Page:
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There is a new website: Today in Civil Liberties History, which has five or six events for each day. Each event includes learning materials: books, reports, web sites, Youtube videos, and more. It covers the full range of civil liberties issues: First Amendment, racial justice, reproductive rights, lesbian and gay rights, national security, and more.
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Barry Richard, counsel for Florida Bar As difficult as it is to obtain review in the Supreme Court, sometimes a case comes along that makes it hard for the clerks and their bosses to ignore. Williams-Yulee v. The Florida Bar may be just such a case as the stars seem to be aligning in favor of the Petitioner, Lanell Williams-Yulee, having her case ruled upon by the Justices.
As I’ve argued in pedantic detail, Prof. Salaita’s hypothetical promissory estoppel claim against the University of Illinois is weak. In the Illinois Court of Claims, even if one can assert estoppel against a state instrumentality, the claim should fail unless the undiscovered facts are radically different from those publicly known.
[W]e decline to carve out from the First Amendment any novel exception. – Chief Justice John Roberts (2010) When we talk about exceptions to the First Amendment’s guaranty of freedom of expression, Justice Frank Murphy’s famous 1942 dictum in Chaplinsky v.
Since my post on Halbig and originalism drew several great comments (including a response by Larry Solum here), I thought would add some clarifying thoughts. My point is that recovering the original public meaning of a legal text is often much harder than people care to admit. Historians are more likely than lawyers to say that the meaning of a past event is indeterminate.
One of the most curious provisions in federal law is 28 U.S.C. Sec. 44(c), which states the following: “While in active service, each circuit judge of the Federal judicial circuit . . . and the chief judge of the Federal judicial circuit, whenever appointed, shall reside within fifty miles of the District of Columbia.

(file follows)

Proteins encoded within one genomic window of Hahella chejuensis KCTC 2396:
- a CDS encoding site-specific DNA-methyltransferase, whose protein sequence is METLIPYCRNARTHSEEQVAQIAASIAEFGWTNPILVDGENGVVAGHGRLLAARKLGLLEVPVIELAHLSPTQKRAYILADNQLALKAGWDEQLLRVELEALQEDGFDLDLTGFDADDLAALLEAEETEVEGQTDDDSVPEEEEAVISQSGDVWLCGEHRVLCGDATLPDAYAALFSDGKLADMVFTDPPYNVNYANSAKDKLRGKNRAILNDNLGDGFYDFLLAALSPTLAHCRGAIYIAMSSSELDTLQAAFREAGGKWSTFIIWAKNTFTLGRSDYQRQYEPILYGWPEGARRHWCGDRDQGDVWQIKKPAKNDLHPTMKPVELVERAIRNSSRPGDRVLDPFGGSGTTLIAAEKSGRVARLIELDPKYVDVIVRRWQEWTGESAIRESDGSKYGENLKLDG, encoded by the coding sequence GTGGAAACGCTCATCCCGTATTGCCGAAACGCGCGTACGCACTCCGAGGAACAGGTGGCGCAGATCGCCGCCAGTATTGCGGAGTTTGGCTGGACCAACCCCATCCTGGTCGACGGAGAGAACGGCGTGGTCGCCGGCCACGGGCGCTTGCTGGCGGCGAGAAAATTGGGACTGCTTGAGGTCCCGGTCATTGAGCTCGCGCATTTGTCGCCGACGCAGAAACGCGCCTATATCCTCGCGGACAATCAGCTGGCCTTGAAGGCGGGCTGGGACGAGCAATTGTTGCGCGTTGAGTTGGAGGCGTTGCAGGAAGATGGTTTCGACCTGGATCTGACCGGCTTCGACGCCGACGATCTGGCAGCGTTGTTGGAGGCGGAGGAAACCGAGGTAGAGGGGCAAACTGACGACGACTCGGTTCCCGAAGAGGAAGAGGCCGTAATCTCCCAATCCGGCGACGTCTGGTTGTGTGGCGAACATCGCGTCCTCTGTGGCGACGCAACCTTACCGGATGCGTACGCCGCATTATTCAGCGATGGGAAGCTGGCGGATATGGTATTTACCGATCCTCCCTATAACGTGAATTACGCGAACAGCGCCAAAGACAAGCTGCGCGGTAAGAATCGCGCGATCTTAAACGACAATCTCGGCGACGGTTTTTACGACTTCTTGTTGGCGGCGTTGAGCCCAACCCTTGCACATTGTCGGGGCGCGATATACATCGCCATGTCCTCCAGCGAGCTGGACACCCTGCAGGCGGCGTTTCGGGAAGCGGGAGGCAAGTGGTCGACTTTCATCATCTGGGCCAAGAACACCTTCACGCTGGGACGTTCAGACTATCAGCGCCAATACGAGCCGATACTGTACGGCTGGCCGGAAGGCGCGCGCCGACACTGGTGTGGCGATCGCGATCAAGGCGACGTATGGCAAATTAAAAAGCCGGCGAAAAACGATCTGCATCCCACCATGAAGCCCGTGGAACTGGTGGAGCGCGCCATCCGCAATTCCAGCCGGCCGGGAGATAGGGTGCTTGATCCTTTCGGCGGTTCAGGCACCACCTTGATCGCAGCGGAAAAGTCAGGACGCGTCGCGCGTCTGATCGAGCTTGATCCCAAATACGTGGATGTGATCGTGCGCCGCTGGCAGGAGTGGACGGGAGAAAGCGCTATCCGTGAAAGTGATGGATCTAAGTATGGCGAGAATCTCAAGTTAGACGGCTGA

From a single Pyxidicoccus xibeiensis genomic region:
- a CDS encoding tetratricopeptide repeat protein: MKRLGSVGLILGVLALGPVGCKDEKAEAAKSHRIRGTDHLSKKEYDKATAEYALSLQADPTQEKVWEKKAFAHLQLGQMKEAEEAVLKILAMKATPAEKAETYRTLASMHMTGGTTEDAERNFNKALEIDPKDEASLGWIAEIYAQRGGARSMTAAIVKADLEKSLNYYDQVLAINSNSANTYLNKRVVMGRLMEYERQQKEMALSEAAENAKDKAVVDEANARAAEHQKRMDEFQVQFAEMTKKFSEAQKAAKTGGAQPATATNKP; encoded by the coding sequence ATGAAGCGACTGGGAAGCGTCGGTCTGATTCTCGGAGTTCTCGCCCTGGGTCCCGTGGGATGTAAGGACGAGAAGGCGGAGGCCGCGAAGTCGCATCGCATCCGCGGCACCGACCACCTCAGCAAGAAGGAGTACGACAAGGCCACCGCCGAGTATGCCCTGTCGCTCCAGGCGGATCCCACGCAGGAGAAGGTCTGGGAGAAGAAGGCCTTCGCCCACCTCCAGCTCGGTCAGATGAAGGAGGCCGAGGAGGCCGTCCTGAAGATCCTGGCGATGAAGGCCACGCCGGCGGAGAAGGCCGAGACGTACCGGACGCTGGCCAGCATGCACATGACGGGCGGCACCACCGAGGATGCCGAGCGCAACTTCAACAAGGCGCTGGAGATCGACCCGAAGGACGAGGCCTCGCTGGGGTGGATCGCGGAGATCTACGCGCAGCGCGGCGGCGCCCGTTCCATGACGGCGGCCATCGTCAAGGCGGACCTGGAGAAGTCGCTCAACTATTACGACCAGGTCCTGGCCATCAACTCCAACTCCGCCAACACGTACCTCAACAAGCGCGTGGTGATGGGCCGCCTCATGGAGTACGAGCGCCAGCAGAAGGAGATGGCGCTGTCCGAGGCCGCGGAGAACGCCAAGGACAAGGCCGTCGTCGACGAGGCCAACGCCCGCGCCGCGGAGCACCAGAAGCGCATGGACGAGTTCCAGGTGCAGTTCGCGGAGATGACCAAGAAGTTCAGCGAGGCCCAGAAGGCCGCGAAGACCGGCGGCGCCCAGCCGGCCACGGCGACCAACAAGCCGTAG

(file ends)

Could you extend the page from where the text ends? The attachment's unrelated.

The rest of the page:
One criticism of originalism in constitutional law is that we cannot always determine with reasonable certainty what the Framers of the 1787 Constitution, the Bill of Rights, or the Fourteenth Amendment intended or what the public understood those provisions to mean. Nonsense, say defenders of originalism.
The DC Circuit is considering a petition for rehearing en banc in Halbig (the Affordable Care Act case). I have no opinion on what the Court should do, and I think that it’s silly for outsiders to advise judges on a discretionary matter. (In other words, there is no “expertise” on whether to go en banc.
This is beyond anything we’ve seen. – Chuck Hagel, Aug. 21, 2014 The Threat → Defense Secretary Chuck Hagel told reporters at the Pentagon: “They are an imminent threat to every interest we have, whether it’s in Iraq or anywhere else.” Secretary of Defense Chuck Hagel “Asked if the hardline Sunni Muslim organization posed a threat to the United States comparable to that of the attacks of Sept.
Fans of federalism and/or sports-betting were likely disappointed to see the Supreme Court deny cert last month in Christie v. National Collegiate Athletic Association.
I was rereading the Constitution the other day, and two things stuck out this time that I had not thought about before. 1. Article I, Section 3 says “each senator shall have one Vote.” But Article I never says that each Representative shall have one vote. I wonder why. Perhaps because the Senate was new, the Framers felt the need to clarify the role of a Senator.
Professor Randy Kozel Start here: “Under the conventional view of constitutional adjudication, dubious precedents enjoy a presumption of validity through the doctrine of stare decisis.” Okay, so much for the gospel regularly taught in law schools. But there is another gospel — the one actually practiced by judges. (Somewhere the old Florentine grins.
Imagine that, rather than because of his speech, but for no reason at all, University of Illinois Chancellor Wise decided not to present Prof. Salaita’s appointment to the Board of Trustees.
The Law, the Universe, and Everything